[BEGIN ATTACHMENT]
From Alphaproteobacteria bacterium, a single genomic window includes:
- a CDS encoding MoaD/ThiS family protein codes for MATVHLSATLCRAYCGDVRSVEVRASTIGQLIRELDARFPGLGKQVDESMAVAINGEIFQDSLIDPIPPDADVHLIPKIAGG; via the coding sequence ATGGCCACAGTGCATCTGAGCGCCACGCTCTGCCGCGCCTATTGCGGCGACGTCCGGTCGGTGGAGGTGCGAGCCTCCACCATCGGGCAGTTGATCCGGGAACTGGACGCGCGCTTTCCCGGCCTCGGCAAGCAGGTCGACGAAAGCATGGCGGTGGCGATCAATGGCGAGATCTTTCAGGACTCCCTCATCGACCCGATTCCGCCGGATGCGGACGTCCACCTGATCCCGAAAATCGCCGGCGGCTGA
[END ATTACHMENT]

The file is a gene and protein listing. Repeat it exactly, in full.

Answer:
From Alphaproteobacteria bacterium, a single genomic window includes:
- a CDS encoding MoaD/ThiS family protein codes for MATVHLSATLCRAYCGDVRSVEVRASTIGQLIRELDARFPGLGKQVDESMAVAINGEIFQDSLIDPIPPDADVHLIPKIAGG; via the coding sequence ATGGCCACAGTGCATCTGAGCGCCACGCTCTGCCGCGCCTATTGCGGCGACGTCCGGTCGGTGGAGGTGCGAGCCTCCACCATCGGGCAGTTGATCCGGGAACTGGACGCGCGCTTTCCCGGCCTCGGCAAGCAGGTCGACGAAAGCATGGCGGTGGCGATCAATGGCGAGATCTTTCAGGACTCCCTCATCGACCCGATTCCGCCGGATGCGGACGTCCACCTGATCCCGAAAATCGCCGGCGGCTGA